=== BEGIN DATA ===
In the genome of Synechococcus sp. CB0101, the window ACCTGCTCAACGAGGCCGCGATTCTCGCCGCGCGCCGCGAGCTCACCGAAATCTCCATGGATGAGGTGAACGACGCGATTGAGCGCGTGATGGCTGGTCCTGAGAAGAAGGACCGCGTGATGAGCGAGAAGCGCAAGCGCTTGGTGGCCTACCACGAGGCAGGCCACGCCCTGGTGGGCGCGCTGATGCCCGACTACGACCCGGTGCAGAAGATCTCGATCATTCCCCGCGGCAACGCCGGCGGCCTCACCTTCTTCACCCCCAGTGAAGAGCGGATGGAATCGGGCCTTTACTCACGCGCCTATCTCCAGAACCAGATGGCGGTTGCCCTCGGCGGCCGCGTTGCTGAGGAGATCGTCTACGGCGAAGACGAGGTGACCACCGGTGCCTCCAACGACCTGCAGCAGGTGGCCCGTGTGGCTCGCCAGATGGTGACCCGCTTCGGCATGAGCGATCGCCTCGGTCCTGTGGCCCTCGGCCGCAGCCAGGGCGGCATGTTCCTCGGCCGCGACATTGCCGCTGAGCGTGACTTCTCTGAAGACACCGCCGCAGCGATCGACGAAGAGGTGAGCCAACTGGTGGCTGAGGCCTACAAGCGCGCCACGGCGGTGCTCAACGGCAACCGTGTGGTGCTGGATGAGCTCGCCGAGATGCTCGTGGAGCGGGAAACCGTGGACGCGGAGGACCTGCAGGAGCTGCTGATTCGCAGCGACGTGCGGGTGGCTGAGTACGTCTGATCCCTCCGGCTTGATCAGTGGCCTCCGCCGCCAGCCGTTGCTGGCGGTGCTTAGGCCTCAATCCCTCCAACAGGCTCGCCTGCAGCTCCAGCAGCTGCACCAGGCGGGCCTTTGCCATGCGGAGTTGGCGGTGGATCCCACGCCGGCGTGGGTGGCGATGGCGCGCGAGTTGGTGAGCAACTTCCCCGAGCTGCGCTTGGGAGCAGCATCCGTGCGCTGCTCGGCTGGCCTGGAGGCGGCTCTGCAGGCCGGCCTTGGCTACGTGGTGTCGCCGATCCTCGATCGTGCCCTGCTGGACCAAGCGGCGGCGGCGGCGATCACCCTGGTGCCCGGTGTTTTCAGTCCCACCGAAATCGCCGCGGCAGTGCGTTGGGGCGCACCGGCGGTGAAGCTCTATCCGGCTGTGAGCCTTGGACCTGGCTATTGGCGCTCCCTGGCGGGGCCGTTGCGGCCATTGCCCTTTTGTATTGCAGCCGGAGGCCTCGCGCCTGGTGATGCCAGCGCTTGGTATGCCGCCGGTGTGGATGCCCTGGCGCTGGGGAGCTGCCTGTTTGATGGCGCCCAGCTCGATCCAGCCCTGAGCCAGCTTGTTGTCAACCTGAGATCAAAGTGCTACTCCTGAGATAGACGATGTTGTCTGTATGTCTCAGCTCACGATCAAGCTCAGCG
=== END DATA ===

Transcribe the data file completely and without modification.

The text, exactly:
In the genome of Synechococcus sp. CB0101, the window ACCTGCTCAACGAGGCCGCGATTCTCGCCGCGCGCCGCGAGCTCACCGAAATCTCCATGGATGAGGTGAACGACGCGATTGAGCGCGTGATGGCTGGTCCTGAGAAGAAGGACCGCGTGATGAGCGAGAAGCGCAAGCGCTTGGTGGCCTACCACGAGGCAGGCCACGCCCTGGTGGGCGCGCTGATGCCCGACTACGACCCGGTGCAGAAGATCTCGATCATTCCCCGCGGCAACGCCGGCGGCCTCACCTTCTTCACCCCCAGTGAAGAGCGGATGGAATCGGGCCTTTACTCACGCGCCTATCTCCAGAACCAGATGGCGGTTGCCCTCGGCGGCCGCGTTGCTGAGGAGATCGTCTACGGCGAAGACGAGGTGACCACCGGTGCCTCCAACGACCTGCAGCAGGTGGCCCGTGTGGCTCGCCAGATGGTGACCCGCTTCGGCATGAGCGATCGCCTCGGTCCTGTGGCCCTCGGCCGCAGCCAGGGCGGCATGTTCCTCGGCCGCGACATTGCCGCTGAGCGTGACTTCTCTGAAGACACCGCCGCAGCGATCGACGAAGAGGTGAGCCAACTGGTGGCTGAGGCCTACAAGCGCGCCACGGCGGTGCTCAACGGCAACCGTGTGGTGCTGGATGAGCTCGCCGAGATGCTCGTGGAGCGGGAAACCGTGGACGCGGAGGACCTGCAGGAGCTGCTGATTCGCAGCGACGTGCGGGTGGCTGAGTACGTCTGATCCCTCCGGCTTGATCAGTGGCCTCCGCCGCCAGCCGTTGCTGGCGGTGCTTAGGCCTCAATCCCTCCAACAGGCTCGCCTGCAGCTCCAGCAGCTGCACCAGGCGGGCCTTTGCCATGCGGAGTTGGCGGTGGATCCCACGCCGGCGTGGGTGGCGATGGCGCGCGAGTTGGTGAGCAACTTCCCCGAGCTGCGCTTGGGAGCAGCATCCGTGCGCTGCTCGGCTGGCCTGGAGGCGGCTCTGCAGGCCGGCCTTGGCTACGTGGTGTCGCCGATCCTCGATCGTGCCCTGCTGGACCAAGCGGCGGCGGCGGCGATCACCCTGGTGCCCGGTGTTTTCAGTCCCACCGAAATCGCCGCGGCAGTGCGTTGGGGCGCACCGGCGGTGAAGCTCTATCCGGCTGTGAGCCTTGGACCTGGCTATTGGCGCTCCCTGGCGGGGCCGTTGCGGCCATTGCCCTTTTGTATTGCAGCCGGAGGCCTCGCGCCTGGTGATGCCAGCGCTTGGTATGCCGCCGGTGTGGATGCCCTGGCGCTGGGGAGCTGCCTGTTTGATGGCGCCCAGCTCGATCCAGCCCTGAGCCAGCTTGTTGTCAACCTGAGATCAAAGTGCTACTCCTGAGATAGACGATGTTGTCTGTATGTCTCAGCTCACGATCAAGCTCAGCG